Hope Star from Hope, Arkansas on January 24, 1942 · Page 1
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Hope Star from Hope, Arkansas · Page 1

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Saturday, January 24, 1942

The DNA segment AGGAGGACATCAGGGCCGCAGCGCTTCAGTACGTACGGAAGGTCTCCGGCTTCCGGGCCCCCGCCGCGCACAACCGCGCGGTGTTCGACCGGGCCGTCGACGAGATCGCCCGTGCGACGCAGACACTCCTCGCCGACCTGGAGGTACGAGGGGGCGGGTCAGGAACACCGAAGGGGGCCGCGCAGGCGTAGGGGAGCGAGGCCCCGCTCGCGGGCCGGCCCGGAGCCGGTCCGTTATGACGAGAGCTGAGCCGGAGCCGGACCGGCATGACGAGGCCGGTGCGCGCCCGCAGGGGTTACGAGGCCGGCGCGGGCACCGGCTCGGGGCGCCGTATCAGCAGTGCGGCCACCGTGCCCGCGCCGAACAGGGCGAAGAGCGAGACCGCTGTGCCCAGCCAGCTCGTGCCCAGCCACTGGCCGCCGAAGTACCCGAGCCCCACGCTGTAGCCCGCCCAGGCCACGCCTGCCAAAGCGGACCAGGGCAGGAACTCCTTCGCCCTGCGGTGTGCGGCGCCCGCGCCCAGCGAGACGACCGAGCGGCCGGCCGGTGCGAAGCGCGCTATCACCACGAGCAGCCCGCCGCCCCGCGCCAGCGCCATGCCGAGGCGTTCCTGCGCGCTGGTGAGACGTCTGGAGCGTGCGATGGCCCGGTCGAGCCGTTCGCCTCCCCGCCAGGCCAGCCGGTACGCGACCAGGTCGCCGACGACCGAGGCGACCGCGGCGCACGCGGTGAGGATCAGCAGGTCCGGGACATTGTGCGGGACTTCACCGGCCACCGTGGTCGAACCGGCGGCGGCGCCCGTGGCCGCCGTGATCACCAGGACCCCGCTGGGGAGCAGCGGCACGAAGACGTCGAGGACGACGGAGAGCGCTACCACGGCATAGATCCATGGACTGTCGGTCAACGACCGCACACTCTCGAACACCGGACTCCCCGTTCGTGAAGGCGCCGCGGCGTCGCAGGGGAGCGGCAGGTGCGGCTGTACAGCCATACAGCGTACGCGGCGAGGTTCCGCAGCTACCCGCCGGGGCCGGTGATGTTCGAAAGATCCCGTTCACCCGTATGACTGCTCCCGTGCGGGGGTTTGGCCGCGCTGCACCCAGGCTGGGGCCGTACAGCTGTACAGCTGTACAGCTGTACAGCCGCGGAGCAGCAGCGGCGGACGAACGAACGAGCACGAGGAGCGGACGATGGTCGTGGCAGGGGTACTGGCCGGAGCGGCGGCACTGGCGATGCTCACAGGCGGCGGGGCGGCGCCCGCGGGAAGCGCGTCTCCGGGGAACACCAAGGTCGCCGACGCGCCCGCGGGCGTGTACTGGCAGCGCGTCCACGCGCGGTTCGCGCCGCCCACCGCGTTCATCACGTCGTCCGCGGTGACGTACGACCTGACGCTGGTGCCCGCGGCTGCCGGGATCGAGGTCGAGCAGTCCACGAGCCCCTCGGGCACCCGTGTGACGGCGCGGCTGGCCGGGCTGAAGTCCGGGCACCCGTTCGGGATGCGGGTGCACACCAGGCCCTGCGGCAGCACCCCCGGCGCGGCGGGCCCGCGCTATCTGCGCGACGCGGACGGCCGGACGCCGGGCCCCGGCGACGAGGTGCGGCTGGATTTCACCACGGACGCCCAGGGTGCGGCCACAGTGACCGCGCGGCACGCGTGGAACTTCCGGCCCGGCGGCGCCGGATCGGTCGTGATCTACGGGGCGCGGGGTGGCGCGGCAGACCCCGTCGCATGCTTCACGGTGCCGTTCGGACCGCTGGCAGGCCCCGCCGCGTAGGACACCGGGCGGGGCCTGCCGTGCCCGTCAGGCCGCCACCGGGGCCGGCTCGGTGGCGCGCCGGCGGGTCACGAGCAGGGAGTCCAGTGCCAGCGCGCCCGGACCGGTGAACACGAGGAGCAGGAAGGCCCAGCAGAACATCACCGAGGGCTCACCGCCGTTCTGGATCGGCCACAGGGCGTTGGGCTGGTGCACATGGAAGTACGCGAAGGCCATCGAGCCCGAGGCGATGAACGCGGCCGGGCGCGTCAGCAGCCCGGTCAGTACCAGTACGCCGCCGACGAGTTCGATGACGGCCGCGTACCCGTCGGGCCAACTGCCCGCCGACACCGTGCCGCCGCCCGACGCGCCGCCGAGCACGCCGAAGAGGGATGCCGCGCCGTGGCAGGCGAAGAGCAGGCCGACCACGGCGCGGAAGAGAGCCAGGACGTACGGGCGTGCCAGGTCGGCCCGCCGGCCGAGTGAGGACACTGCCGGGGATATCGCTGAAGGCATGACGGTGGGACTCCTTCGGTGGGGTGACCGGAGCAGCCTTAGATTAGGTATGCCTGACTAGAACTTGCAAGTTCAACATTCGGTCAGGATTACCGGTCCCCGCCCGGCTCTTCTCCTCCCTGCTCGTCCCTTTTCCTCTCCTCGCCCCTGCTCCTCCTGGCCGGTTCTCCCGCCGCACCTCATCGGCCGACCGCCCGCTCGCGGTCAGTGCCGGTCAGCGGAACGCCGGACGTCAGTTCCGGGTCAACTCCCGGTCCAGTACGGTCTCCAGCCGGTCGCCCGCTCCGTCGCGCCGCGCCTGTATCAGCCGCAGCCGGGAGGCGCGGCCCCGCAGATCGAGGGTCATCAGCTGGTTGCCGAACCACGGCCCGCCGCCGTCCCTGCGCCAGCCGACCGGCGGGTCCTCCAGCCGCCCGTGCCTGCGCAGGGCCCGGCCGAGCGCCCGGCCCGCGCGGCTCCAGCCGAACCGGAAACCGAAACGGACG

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Wond-Wide News Coverage Given Impartially by Associbted Press Hope VOLUME 43 — NUMBER 87 Star of Hope, 1899; Press, 1927. Consolidated January 18, 1929. Star The Weather Cooler Saturday night. HOPE, ARKANSAS, SATURDAY, JANUARY 24, 1942 •- ••• • -- - ~—~ , __ i M M III.M..IMIII i«,i.,n --__.i ___ -_-- — _ . ,... • ' — --— .._-..., vr-ti T w«-tr\ i Jb*T, • 7*t M* i\. \-\ . * T "- M1 •* »-v»«wi.iwit;u ness «_... --_ ' _ (NEA)—Means Newspoper Enterprise Asi'n PRICE 5c COPV U. S. Defenders Fall Back Our Daily Bread Sliced Thin by The Editor ALEX. H. WASHBURN Traveler's Suitcase A Last Long Look at the Road K It was 20 degrees below zero the morning I met Tommy tfbbe at the train, in the Pennsylvania mountains, and we took off by car for New York. A week later we were riding over Miami in a "blimp," watching the sharks below the surface of the warm Gulf Stream. . . . The ice and the snow were gone, but we still carried with us the chill of an America at war. T; ® It was everywhere, in the half- empty hotels, the handful of winter vacationists on a world-famous beach, and the tense groups gathered in the bar for what would normally be the cocktail hour . . . but which today is ^ • the radio hour. I f)fTlftf)inH Am' yet, to one like myself seeing VUIIIIJQIUII Florida for the first time, it was ap- • •* parent that these other travelers, most of whom probably go there every year, cherished this beautiful spot as just part of an America more worth defending than any other land in the world. That is what you read in the faces of the travelers of today—greatly reduced though their company be. Not all of the Florida coast is populated by vacationists. "Red," the hotel agent who arranged our one fling at deep-sea fishing, was a naval reservist just back from a berth as a junior engineer aboard the American mcr- Hempsfead Red "Cross Campaign Reaches Quota .Chairman E. F. McFaddin Announces Deposits of v $4,000 Saturday Ed'F. McFaddin, Hempstead county chairman of Uie $50,000,000 Red Cross drive, reported Saturday that Hempstead county was over the top in its '<iuota of 54,000 in this drive. Mr. McFaddin further stated: "We will officially close our drive at C p. m. Tuesday, January 27, and have our books audited and make full remittance to national headquarters, "ven though wo are over the top, we want every patriotic American citizen in Hempstead county to have a full opportunity to participate in this Red Cross drive, which is the first national effort of this war for thfi. relief of > owr, jne.ii. in . the».armed (drees. Every red-blooded, patriotic American in this country should contribute one-half of one day's pay to this, our first answe rto our enemies. The solicitors have been called in, and the responsibility now rests on each individual to make remittance to the Wopc Chamber of Commerce, not later than 6 p. m., January 27, 1942, in order to get on the roll of honor of this great drive. In the last World War, Hempstead county went over the top on every r-atriotic drive, and we have starled 'out with the same fine record this time. I am deeply grateful to every person who contributed one-half of one day's pay to the success of this patriotic American effort. Anyone who hasn't contributed still has until 6 {","? m. Tuesday, January 27, to make contributions at the Hope Chamber of Commerce." SPG Payroll Hits $227,000 •'* Checks Released to 5,631 Employes for Week Employes of the W. E. Callahan Construction company, numbering 5,631, will receive aproximately $227,000 when checks for work performed during the past week are released. These figures reveal an increase of 399 employes. Officials said that Ihe •Vt?/reasc over last week's payroll was due to the fad that many of the employes had been unable to work the previous week because of bad weather und illness. rtiope Boy Promoted to Sergeant's Rank J. L. Cook, Jr., of Hope, stationed with the 15'jrd infantry at Camp Murr^v, Washington lias been promoted *lo the rank of a sergeant, relatives here said Saturday. The promotion was effective January 1. chant fleet which carried the first load of munitions to the Allied base in the Near East, for support of the successful British campaign in Iraq. Swarms of fledgling pilots in trainer ships covered the Pensacola coast as we drove westward toward New Orleans and home. But what I remember most is this: Every day, from the hotel beach in Miami, we would see oil tankers crawl up and down the coast, circling the Florid.i tip en route between Port Arthur, Texas, and New York. When we first arrived in Miami the tankers stood well out to sea, deep in the Gulf Stream. You could barely sec them. Then the afternoon papers flashed the news of submarine attacks on this side of the Atlantic. The next morning the tankers loomed up close and big, almost on the beach. They had moved in to better escape the enemy. But they were moving—and still are—a steady line of industrial sup- Rationing May Follow Heavy Runs on Sugar Price Office Has Books Designed to Start Plan Next- Month WASHINGTON - (/P) - Continued heavy "runs" on sugar supplies v/ill compel the government to begin rationing the commodity within a month or less, office of Price Administration sources said Saturday. Designs for rationing books arc being drawn and printed, it was learned, and details of the rationing machinery nearly perfected. Large industrial sugar consumers already have been limited to the same supplies they received for the same period in 1940 and this restriction made itself felt for weeks at retail outlets. Many grocery stores have placed arbitrary limits on amounts sold each customer and in places whore the run has been heavy some customers are unable to buy sugar in any quantity. Following the Japanese attack on Pearl Harbor last December 7, government officials said the customer demand increased to such an extent that a full month's supply was exhausted within a week. ply proof that regardless of oc- Maybe Sonny, Too GUTTENBERG, N. 3.— (IP)— There Cliffy be more wedding bells than usual in Gutlenberg. The town clerk, Peter Heinz, announced that the men in the armed forces who want to marry Guttenberg girls may do so without paying the -2 marriage license tax. ), Cranium Crackers Questions on Page One 1. King Ananda Mahidol, 16, ruled Thailand, but his country has been occupied by Japs. 2. King Peter II, 18, is ruler of Yugoslavia, but is in exile following axis occupation of his country. 3. King Fai-uk, 21, rules Egypt, which, although slill neutral, plays an active role in the war. if' 4. King Michael, 20, rules axis- dominated Rumania. 5. King Faisal II, 6, is the youthful sovereign of British-occupied Iraq. casional raids we arc still doing business as usual on the sea. By WILLIS THORNTON From American Hearts Who doubts the determination of the American people, has not seen them offering the literal blood of their hearts to safeguard as best they may the lives of the soldiers and sailors who go out to risk death for their sake. In response to an urgent call from the Army and Navy for blood plasma, 2,000,000 Americans are stepping quietly forward to offer that blood. The American Red Cross is receiving the donations of blood, and taking care of its processing into dried plasma, shipping it then to army posts, ships, and first-adi slations where it may save lives. It is not a desperate or heroic action, this giving of a pint of blood, yet blood is life, and who gives blood thus gives a lilllc tithe, perhaps, of his own life to save that of another. Literally from the beating heart of America comes this offering freely and undramalically given. Have you forgotten what America means? Go to one of these Red Cross stalions for the receipt of blood donations, and watch the people conic, quietly, with suppressed eagerness hidden beneath an outer layer of deprecation, lest they be caught looking melodramatic. Here is an old and frail-looking lady, seeming 10 years past the allowed limit of 60. Is it a son or even a grandson she sees bleeding out his life for lack of the plasma that might save it? Here is a skinny, drugstore sort of youth, the kind you would have sworn yesterday had never had a serious thought. Yet he is here, and tomorrow when they ask him about it at the drugstore he will back away with a deprecating "A-a-aw! It ain't anything!" But he is here. Here is a slender young woman, her eyes too bright, her cheeks too rouged, her fingernails too scarlet, her dress and manner suggesting that even in her youth she has seen things better left unseen. Yet she is here. Has not she too a heart, and does it nol beal with American blood? Here is a shapeless woman with great red hands. She speaks not a word of English. But her blood, gushing through the tube into the glass receptacle, speaks eloquently enough. Here is a brawny truck driver, casual in his second gift of blood; a fat and rosy woman; an embarrassed salesman of neckties; a young man already wearing the uniform of hit, country; rich man, poor man, beg- garnuui, they come. Little enough they had in common, these strangely assorted people; they might never have met, never have (Continued on page three) Bobcats Defeat Wildcats 21-16 Passing of Hope Team too Tricky for Visitors Overcoming a 5 to 3 first quarter lead the Hope Bobcats defeated the Laller North Little Rock Wildcats 21 to 16 here Friday night before a good crowd. Although much smaller the Bobcats' passing game was far superior to the visitors, and more than made up for the difference in height. The Hope team held an 8 to 5 lead at the halftime period. Pulling into a 18 to 10 lead in the final period the Bobcats started freezing the ball. The lanky Wildcats sunk three longshots as the game ended. McCullough, Hope center, was high scorer with 8 points followed by Jordan, Bobcat forward and Prince, Wildcat center, wiht five each. The Bobcats go to Arkadelphia Saturday night for a game with the Badgers. Big Tank Battle Now Raging on Libyan Front British Troops Make Contact With Counter Attacking Axis Force CAIRO —(/P)— Britain's main forces in Libya have engaged the counter attacking German army in a great new tank battle now raging on a "very large" battlefield skirting the Gulf of Sirlc, north of Agedabia, the British reported Saturday. A brief communique indicated that fighting still was inconslusive but British sources said German General Rommel apparently had thrown more than half of his remaining strength into the embattled triangle with points at Agedabia, Saunu, 42 miles to the east and Antclat, 30 miles northwest of Adegabia. British sources said that Lt. Ben Bitdhvc's Eighth ;<rmy had heavy .strength in that triangle and was perhaps lying in wait for the opportunity that has come. "Rommel has run tank columns into battlefields of Ritchie's own choosing, one well supplied andprepared, therefore the British probably are making a real effort to stop him and erase the forces he has pulled off its base at El Agheila," the source said. It was emphasized, however, that it was still too early to say whether the Axis were making an attack in force or had launched a full scale counter offensive. Missouri Man Is Found Dead C.W. Harder Apparently Dies While Sleeping Claude W. Harder, 60, of Alton, Mo., Southwestern Proving Ground em- ploye was found dead Friday night in. a room which he rented at the home of Mrs. Manson Stroud on Bonner Auto Stolen Friday Night Recovered An automobile stolen here late Friday night was recovered a short time later, the Hope police department announced Saturday. The car was owned by James Elliott of Hope. m i • 2 Cars Collide Here Two automobiles, one driven by Woodrow Parsons of Hope and another driven by Lloyd J. Walker, Hope, collided on Fifth street early Saturday morning but all occupants escaped injury. The Parsons automobile turned over and was considerably damaged. Japanese Juggernaut Rolls Onward -© Pacific Oceon MARIANAS IS. •* *£ GUAM } i- £ '•* YAP . CAROLINE ISLANDS :TRUK •»-.._ m £ m _%_.__._ BISMARCK f i \ >RCHIPEL./ .a \ f6~ % Indian Ocean DUTCH EAST INDIES, \. NEW BRITAIN '<* . SOLOMON Star Publisher Home From Trip A. H. Washburn, publisher of The Star, and Thomas Jobe, of the newspaper staff, returned home Friday night from a tour of New York and Florida. Mr. Washburn spent the Christmas holidays with his parents at Wilkes-Ban-e, Pa., and was joined there January 8 by Mr. Jobe. They drove south for a week at Miami, and returned home by • way—of -New Eighteen destroyers and 13 submarines were launched by the Navy during 1941. Orleans. Three Little Words Ruined His Racket BALTIMORE — (/P) — Patrolman George Parke watched a tall, skinny guy in a shabby suit presenting a card to passersby. Those accosted would read the card and return it, sometimes with ' something from deep in their pockets. Parke followed the man into a nearby tavern. The man said "Gimme a shot." Parke said "Let me see that card." The card said "I am deaf and dumb—Please help me." Parke said "Come along," Magistrate Elmer Hammer said "Three months in the House of Correction." The man didn't say a word. Edson in Washington Civilian Defense in Turmoil? Naturally ©- street. He had apparently died in his sleep. Mr. Harder had lived in Hope for 11)0 past few months and was employed by the W. E. Cannahan Construction company, Proving Ground contractors. He is survived by his wife and several children. Funeral arrangements were not complete Saturday pending instructions from relatives. It is expected that the body will be sent to Alton, his home. Tree Was Trimmed —| for GOLDSBORO, N. C.—(#>)—A four- year-old boy marched out into the front yard and cut off every cluster of glistening red berries from grandmother's prided nandina bush. What did grandmother do Well, among other things loo routine to mention, she fastened every cluster back in place with safety pins and now each is living on borrowed time. WASHINGTON—All the hullabaloo about the Office of Civilian Defense j and what should be done about Mayor La Guardia and Eleanor Roosevelt, anyway? is no more than what anyone should expect. Neither one of those two people could join a fourth- rale knilling society without having it become involved in turmoil. Hizzoncr the Mayor being one of these dynamic Napoleons who get in tlie hair of even the people he works with, the back of his neck is always in a sweat about something. He gels things done in abig constructive way but always ut immeasurable wear and tear on the nerves of the people who have lo follow him around and carry out his orders. For instance—the mayor always eats his lunch off of a tray at his desk. Hence, on the throe days a week he is supposed to be in Washington running the Civilian Defense job, every one of his department heads is expected to eat lunch off n tray, too, so that if the mayor should get an idea lo call up Joe and give him an order between'bites into the minestrone, Joe will be there, berak- ing a cracker and drinking a soup good old OCD. This finally begins to spoil a guy's digestion and he can't sleep good nights. The organization reacts accordingly. As for Mrs. Roosevelt, there are only two kinds of people in the country— those who think she is great stuff and those who think she should be con- sored or put in a dentention camp for the duration of the war. She can't walk across the street without it being poison to some people and fountain of youth to others. There simply The Harvard library has doubled in size every twenty years for a century. Cotton By Uie Associated Press NEW ORLEANS Close March 19,15 May 19.26 July 19.40 October 19.62 December 19.08 is no middle ground. No Real Authority All this atmosphere of seeming confusion is reflected right down to the smallest local defense council unit of OCD because of its form of organization. OCD has no real, national federal authority to do the job it is supposed to do. Instead, the responsibility is placed in the hands of state sund county heriffs and city mayors, and you know what that means— local politics. So, if your local civilian defense effort ain't what you think it should be, no not all the blame call be (1), Australians, Dutch gird for possible invasion while British fall hack in both Malaya and Burma; (2) Japs bomb Sumatra; (3), U. S. and Chinese planes blast at Indo-Cluna; (4), Philippines arc quiet; (5), Dutch damage Japanese warships; (6), Japs invade Australian islands. Pioneer Emmet Resident Dies Joseph A. Beaty Succumbs; Friday at Prescott' Joe A. Beaty, 76, pioneer Nevada county merchant and lumber dealer, died at a Prescott hospital early Friday night. Funeral services will be held at the home of a son in Emmet at 10:30 Sunday morning with the Rev. Thomas officiating. Burial will be in the Beaty cemetery near Emmet. He is survived by his wife, 8 daughters, Mrs. L. E. Wesson of Prescott, Miss; Clara Beaty of Emmet; Hassie and May Beaty of Magnolia; Mrs. Lee Harris of Prescott; Mrs. W. A. Atkins of Hope; Mrs. Carl Todd, Sulpalpa, Okla.; Mrs. C S. Stroope of Camden, three sons, Joe Beaty, Jr., of Emmet; Ernest of Amarillo, Texas; and George Edward Beaty of Texarkana; a brother, Ernest of Emmet, two sisters, Mrs. W. E. Garrett and Mrs. Dave Snell, both of Emmet, a number of grandchildren and one great-grandchild. placed on Washington. A lot of the trouble might be placed right at home. "I want lo fight Germans and Japs and Italians." says Mayor La Guardia. "I don't want to fight mayors and sheriffs." Yet fight mayors and seriffs is what OCD has to do to a degree which few people realize. For instance— The OCD has printed a dcally magnificent set of 45 handbooks covering every phase of civilian defense, meaning the actual defense of bommbcd areas. There are handbooks for air wardens, blackouts, protection against gas, first aid, fire protection and the whole works. Millions of copies of these books have been printed at federal expense for free distribution where they'll do the most good. Yet, under the crazy setup now in existence, the national headquarters of OCD can't send these instructions directly to the local defense councils known to be functioning. Instead, OCD headquarters must send the pamphlets to slale headquarters, stale headquarters must send them to the mayors, and tho mayors pass them oul to the zones. "I hope,'" says Mayor La Guardia pitifully, "that they've been distributed." Some havn't been. They're still piled up at state headquarters. If your local defense council isn't on the job, the correct course of action is not to just sit there, but to pretend you're and Eleanor Roosevelt or a Fiorello La Guardia, as the sex may be, and start gelling in people's hair yourself. Small Stuff Another bowl of grief which the OCD headquarters has filled with tears is the matter of gelling the mayors of neighbaring cilies to co-orerate. In some of the industrial areas particularly, Ihe problem of defense can't be broken down into separate community jobs, but must be integrated for the whole region. In thai case, the mayor of the largest community has been asked to head up the task. But in all too many cases, the mayor and the police chief and the fire chief of the suburb won't co-operate. No wonder La Guardia confesses now that he gets a little tired at the end of Uie day. Must Be Smart to Buy Old Car Buyer of Used Car Ought to Be Smartest in World AP Feature Service The buyer of a good used car ought to be the smallest man in the world. He's gol to have horse sense, good eyesight, mechanical mind and enough nerve to nose into every automobile essential and accessory, or else he's a bargain-buying sap. Come this spring and summer (the usual time for the big sales of the used-car year) there ought to be second-hand car selling such as never before. There were 27,000,000 cars on U. S. highways last year. Only 5,000.000 of them were new, leaving 22,000,000 in the used class. Nobody seems to know how many used cars sat out the year in parking lots or garages. The average value by 1940 statistics is about ?350 for a good buy. That year the most cars sold were 1937 models, then 1936. That gives you an idea of what to expect this season. Used Car Tips So, come closer, mister, and hear from Consumer Union Director Arthur Kallet about how not to be a dope when you sink your dough in a used car: Consider use and abuse more than miles and age, insist on a 60 day guarantee, get a clear title for your cash, remember that the greater the price of the can when new, the bigger the repair cost and operation will be for this bargain you're buying. Take your look-see in daylight. Consider the frame and the motor above all else. Know you that upholstery usually shows the kind of care the car got. Worn pedals or floor mats (or new ones) reveal long use quicker than a speedometer which can be set. Sunlight shows up done-over dents tCoatinijed oa Page Three) No Change in Stamp List February Blue Stamp Food List- Same as January Families taking part in the food stamp program in Hempstead county will have the same selection of foods as they did in January, J. Frank Franey, Area Supervisor, Surplus Marketing Administration, USDA, announced today. The complete list of blue stamp foods for the period of February 1, 1942 to February 28, in all stamp program areas is as follows: Butter, all cuts of pork (except that cooked or packed in metal or glass containers), fresh grapefruit, pears, apples, oranges and fresh vegetables (including potatoes), corn meal, shell eggs, dried prunes, hominy (corn) grits, dry edible beans, wheat flour, enriched wheat flour, self-rising flour, enriched self- rising flour, and whole wheat (Graham) flour. Positions Grave as Jap Troops Land on Batan • Picture Brighter Elsewhere; Russia May Enter Pacific Battle By the Associated Press j Fresh hordes of Japanese invasion troops supported by barrages from warships guns forced General Douglas MacArthur's American-Philippine defenders to fall back in heavy and bloody fighting on the west coast of Batan Peninsula Saturday but fierce ' counter attacks hurled the Japanese' from other points. A War Department bulletin said MacArthur's troops, though fatigued by six weeks of incessant fighting, were resisting courageously. Heavy losses were suffered on both sides," the communique said, adding that the Japanese continued to land reinforcements in the Subic Bay beyond the west coast of the rugged | Batan Peninsula, increasing their already overwhelming numerical superiority. Try to Turn Left Flank Military spokesmen said the Japanese apparently were trying to turn General MacArthur's left flank, anchored on the south China Sea and smother the defenders with mass attacks elsewhere. They acknowledged that the Invaders had effected a landtag on the Batan west coast and indicated that MacArthur's position had now become extremely grave. Aside from the Philippine theater the war news took a brightening.turn amid Allied victories at sea and in Capital Rests Wartorn Nerves People Begin to Go Out Again for Recreation By JACK STINNETT WASHINGON-The Capital in wartime: To sec the gang (hat assembles to skate on the Reflecting Pool these days and nights, you would never think Washington had a care in the world. I doubt if there's another ice rink anywhere like the Reflecting Pool. You can stand at one end and say "I'll race you from the Washington Monument lo the Lincoln Memorial." One of the bright young men who cover "Ihe Hill" .set out the other day to try to find some new bill that didn't have a thing lo do with war. After diligent search he came on "A bill to appropriate funds to provide for the educational attainment of persons 17 years of age or over having less than a fourth grade education." His shout of "Eureka" died on his lips for the next phrase was, "For the purpose of facilitating the National Defense." It is, too. It's a measure designed to raise the educational status of boys who have been deferred in the draft for failure to meet its comparatively mild educational standards. Sixty-two bills and some minutes later, he arrived at "H. R. 6332." It looked like a cinch. It was a bill to change the foundations of the Chickamauga-Chattanooga National Park in Tennessee and Georgia. A closer scrutiny let that dawn with a plop, too. That's a military reservation. As a matter of fact this complete occupation with war problems and policies should show how, thoroughly Congress and Washington has taken over the problem in hand. In one week of solid sessions, only twice did congress extend itself in the Congressional Record Index on any matters not pertaining to the war. (Continued on page three) Mind Your Manners Test your knowledge of correct social usage by answering the -following questions, then checking against the authoritative answers below: 1. In wartime is it in good taste to boo government officials who appear in news reels'.' 2. Should civilians make it a point to be especially courteous to men in uniform? 3. When a man and woman arc- together and he buys a newspaper is it all right for him to assume he needn't offe rher part of the paper— or that, he can keep the front page and give her the rest? 4. When two persons are reading different sections of a newspaper should one read items that interest him out loud? 5. If you give a newspaper subscription as a gift is it all right to tell the person you are having it sent to him? What would you do if — You have a charge account at a department store — (a) Feel you can make a habit of having merchandise sent out on approval and take your time about deciding whether to keep or return it? Ib) Realize it is asking too much to make a habit of buying things on approval? Answers 1. No. Booing is always in bad taste — but worse when a country needs perfect unity. 2. Yes. 3. No! 4. No. 5. Certainly, Better "What Would You Do" solution— (U>. *• Cripps, retiring British ambassador to Moscow, hinted broadly that Rus-~ ' sia—with nine million men under arms—may join in the battle against Japan. Dutch Blast 3 Jap Ships Meanwhile Dutch bombers slashed^ at new concentrations of the Japanese, invasion ships off Balik Papan on the east coast of Dutch Borneo, scoring direct hits on a large transport and a destroyer and capsizing a large passenger liner. The Dutch already had destroyed the rich Balik Papan oil fields in persuing the "scorched earth" policy. Sir Stafford, back in London after 18 months in Moscow, declared that Russia and Japan had long standing difficulties which could never be satisfied except by force. He did not elaborate on the relations between the two countries nor set a time for Russian entry into the conflict, but said Russia hoped to deliver a final knockout blow to Germany next fall and winter. "The Russians intend the conquest of Germany to be complete and thorough" he said. i ^ t, -"•?| By the Associated Press Russia's hard driving armies were reported Saturday to have "almost encircled" Adolf Hitler's field headquarters at Smolensk, 230 miles west of Moscow and advanced within 120 miles of the Latvian frontier in a GO miles of the Latvian frontier in a 60 mile sweep through Valdai. m